Of course Jesus can! Do you remember what took place on top of the mountain? Jesus is the shining one! Jesus is the radiant one! Jesus is the glorious and majestic one! Of course Jesus can do this. Now, the father didn't know all of those things about Jesus. He wasn't up on top of the mountain. He was at the base of the mountain, pleading with the disciples. And yet, Jesus felt like this man knew enough not to question the power of Jesus in this way.
We can relate. Don't we often doubt? Don't we often doubt the power of God in our lives? And yet, Jesus affirms to this father in verse 23, ...
... All things are possible to him who believes."
This is one of those amazing statements that Jesus makes regarding the power of faith. John's gospel is flooded with them. "If you ask me anything in My name, I will do it" (John 14:13). "If you abide in Me, and My words abide in you, ask whatever you wish, and it will be done for you" (John 15:7). "Whatever you ask of the Father in My name He may give to you" (John 15:16).
Later in Mark's gospel, we will see a similar statement. [Jesus said,] "Have faith in God. Truly I say to you, whoever says to this mountain, 'Be taken up and cast into the sea,' and does not doubt in his heart, but believes that it will be granted him. Therefore I say to you, all things for which you pray and ask, believe that you have received them, and they will be granted you" (Mark 11:22-24).
Here you see the connection of faith and prayer. Prayer is the outward manifestation of faith. Prayers are the expression of faith. And when you offer a prayer in faith, you can have assurance that you will receive your answer if you ask in the name of Jesus; if you are abiding in God; if it's God's will,
When Jesus said this, the father in this story seized upon His statement. Verse 24, ...
Immediately the boy's father cried out and said, "I do believe; help my unbelief."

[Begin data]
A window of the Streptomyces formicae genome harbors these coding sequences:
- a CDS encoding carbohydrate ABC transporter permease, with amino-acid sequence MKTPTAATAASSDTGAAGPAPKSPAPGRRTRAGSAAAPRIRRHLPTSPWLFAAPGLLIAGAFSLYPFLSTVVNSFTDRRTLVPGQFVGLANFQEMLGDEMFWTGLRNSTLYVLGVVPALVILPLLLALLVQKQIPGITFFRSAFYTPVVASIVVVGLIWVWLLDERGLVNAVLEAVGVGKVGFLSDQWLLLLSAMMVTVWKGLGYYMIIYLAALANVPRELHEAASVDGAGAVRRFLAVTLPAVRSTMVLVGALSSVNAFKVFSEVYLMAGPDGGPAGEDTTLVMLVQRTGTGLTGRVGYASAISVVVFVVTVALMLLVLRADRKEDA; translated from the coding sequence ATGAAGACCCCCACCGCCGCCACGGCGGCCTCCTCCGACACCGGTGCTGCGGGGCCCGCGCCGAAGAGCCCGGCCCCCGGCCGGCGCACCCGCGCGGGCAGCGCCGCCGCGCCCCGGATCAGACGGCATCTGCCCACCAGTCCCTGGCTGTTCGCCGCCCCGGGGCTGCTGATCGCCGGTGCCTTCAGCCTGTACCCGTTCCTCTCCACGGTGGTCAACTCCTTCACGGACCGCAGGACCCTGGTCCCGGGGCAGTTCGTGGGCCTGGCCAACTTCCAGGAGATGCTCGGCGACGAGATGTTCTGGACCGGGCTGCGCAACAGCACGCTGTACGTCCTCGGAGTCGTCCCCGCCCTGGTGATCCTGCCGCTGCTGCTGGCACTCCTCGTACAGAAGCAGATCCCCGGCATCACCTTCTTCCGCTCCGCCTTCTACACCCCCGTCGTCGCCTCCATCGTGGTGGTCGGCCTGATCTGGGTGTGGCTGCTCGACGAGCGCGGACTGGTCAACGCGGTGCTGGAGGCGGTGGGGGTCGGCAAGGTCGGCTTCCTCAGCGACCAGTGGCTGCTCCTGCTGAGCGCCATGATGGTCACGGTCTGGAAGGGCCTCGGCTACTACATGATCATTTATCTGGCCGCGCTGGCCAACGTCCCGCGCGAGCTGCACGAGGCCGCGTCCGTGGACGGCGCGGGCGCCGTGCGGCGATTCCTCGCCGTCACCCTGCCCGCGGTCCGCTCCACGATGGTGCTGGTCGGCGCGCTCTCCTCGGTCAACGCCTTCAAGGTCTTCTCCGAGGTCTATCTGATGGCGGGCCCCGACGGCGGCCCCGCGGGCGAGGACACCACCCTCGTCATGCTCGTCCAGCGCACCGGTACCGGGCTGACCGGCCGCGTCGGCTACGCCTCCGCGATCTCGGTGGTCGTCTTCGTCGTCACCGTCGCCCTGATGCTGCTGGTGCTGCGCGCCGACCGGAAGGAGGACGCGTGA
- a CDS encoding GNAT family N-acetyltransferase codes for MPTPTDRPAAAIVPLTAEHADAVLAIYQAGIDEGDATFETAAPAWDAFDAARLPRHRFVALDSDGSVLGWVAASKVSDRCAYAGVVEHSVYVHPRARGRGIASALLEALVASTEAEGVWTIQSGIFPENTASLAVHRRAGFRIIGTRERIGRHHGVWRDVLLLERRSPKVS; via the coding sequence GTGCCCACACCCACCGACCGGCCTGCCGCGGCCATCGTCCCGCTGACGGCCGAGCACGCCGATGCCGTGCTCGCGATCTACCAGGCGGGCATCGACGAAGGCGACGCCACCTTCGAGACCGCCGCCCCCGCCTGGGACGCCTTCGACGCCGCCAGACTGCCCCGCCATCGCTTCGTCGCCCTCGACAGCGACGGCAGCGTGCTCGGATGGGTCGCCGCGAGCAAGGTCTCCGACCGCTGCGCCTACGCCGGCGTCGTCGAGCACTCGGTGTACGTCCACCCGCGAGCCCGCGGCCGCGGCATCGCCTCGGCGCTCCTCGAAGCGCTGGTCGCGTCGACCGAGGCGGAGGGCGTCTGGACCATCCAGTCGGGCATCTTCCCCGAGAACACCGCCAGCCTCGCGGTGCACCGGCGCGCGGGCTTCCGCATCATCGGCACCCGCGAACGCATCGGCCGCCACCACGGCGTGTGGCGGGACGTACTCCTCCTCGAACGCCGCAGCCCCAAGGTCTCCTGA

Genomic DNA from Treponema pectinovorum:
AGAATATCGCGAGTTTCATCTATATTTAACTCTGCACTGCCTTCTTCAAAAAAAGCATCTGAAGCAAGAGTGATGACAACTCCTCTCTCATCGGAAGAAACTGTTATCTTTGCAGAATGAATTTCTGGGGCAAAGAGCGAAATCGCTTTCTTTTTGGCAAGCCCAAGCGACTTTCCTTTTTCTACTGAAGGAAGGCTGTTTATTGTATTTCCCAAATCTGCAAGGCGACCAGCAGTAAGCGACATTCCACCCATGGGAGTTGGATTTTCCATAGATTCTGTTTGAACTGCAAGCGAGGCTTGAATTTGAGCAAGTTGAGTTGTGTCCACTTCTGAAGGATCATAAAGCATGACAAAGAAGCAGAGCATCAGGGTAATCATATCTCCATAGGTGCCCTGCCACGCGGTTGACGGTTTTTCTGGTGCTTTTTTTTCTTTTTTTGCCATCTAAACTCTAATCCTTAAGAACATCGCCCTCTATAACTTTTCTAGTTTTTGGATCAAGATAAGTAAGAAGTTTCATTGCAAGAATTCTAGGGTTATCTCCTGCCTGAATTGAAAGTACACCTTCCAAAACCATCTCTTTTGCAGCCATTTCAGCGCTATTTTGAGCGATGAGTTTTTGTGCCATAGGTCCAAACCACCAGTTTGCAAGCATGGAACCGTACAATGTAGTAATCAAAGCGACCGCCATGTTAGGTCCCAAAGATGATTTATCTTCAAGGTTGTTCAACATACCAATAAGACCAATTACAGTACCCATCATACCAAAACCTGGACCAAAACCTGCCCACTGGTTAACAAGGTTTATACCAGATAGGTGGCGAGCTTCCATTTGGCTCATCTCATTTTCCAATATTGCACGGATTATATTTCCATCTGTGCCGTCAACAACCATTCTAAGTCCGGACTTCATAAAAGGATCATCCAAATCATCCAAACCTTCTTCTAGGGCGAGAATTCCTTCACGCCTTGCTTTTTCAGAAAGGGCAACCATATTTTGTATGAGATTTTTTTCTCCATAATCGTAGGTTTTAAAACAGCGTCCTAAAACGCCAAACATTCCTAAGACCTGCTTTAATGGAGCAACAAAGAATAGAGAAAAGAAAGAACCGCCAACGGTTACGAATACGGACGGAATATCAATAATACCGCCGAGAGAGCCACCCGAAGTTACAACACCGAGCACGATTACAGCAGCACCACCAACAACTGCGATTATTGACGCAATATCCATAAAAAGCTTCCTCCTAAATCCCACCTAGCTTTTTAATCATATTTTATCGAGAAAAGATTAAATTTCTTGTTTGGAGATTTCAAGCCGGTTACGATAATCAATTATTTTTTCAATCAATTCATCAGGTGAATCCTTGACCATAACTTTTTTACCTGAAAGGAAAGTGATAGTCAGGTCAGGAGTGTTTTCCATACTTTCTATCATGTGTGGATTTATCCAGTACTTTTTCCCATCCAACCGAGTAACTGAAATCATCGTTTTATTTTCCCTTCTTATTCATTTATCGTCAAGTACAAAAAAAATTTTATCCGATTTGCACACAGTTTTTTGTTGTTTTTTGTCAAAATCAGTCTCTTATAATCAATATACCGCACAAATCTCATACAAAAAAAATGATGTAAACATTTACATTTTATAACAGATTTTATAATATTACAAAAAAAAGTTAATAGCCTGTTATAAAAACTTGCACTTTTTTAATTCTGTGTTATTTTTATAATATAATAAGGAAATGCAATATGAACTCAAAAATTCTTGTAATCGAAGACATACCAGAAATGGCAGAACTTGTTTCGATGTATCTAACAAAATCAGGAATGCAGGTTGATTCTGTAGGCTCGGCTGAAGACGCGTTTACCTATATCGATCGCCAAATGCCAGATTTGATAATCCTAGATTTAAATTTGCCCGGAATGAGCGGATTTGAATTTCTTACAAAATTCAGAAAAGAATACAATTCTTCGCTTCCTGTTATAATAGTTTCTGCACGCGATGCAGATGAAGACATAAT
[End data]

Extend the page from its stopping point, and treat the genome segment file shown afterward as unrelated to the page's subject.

And such is the cry that I hope that we all do today. "I do believe; help my unbelief."
And then, the healing comes, ...
When Jesus saw that a crowd was rapidly gathering, He rebuked the unclean spirit, saying to it, "You deaf and mute spirit, I command you, come out of him and do not enter him again." After crying out and throwing him into terrible convulsions, it came out; and the boy became so much like a corpse that most of them said, "He is dead!" But Jesus took him by the hand and raised him; and he got up.
Jesus merely spoke the word and the boy was healed. His time had come to glorify the Lord.
And now comes my second point by way of application. "Help My Unbelief ... (2) That Hurts would Heal (verses 20-27)."
Here we see a young boy and a father and a family who were facing very difficult circumstances. The hurt of this evil spirit were enormous. The boy couldn't speak (verse 25). The boy couldn't hear (verse 25). The boy was constantly experiencing pain in being thrown in the fire (verse 22). The boy was in danger of death by drowning (verse 22). Certainly, this was taking a toll on the family. Father (and perhaps mother and siblings) had to keep constant watch upon the little boy, lest he hurt himself. And with a word, Jesus healed their hurts. Jesus may well be standing ready to heal your hurts as well.
I can't help but think that there may be hurts in your own household that are being caused right now by a lack of faith. Husbands and wives, you lack the faith to read the Bible together. Husbands and wives, you lack the faith to pray together Wives, you lack the faith to let the Lord change your husband. Parents, you lack the faith to entrust your children entirely to the Lord, trying to control them and manipulate them instead. Parents, you lack the faith to trust the Lord with your finances, choosing to be anxious instead.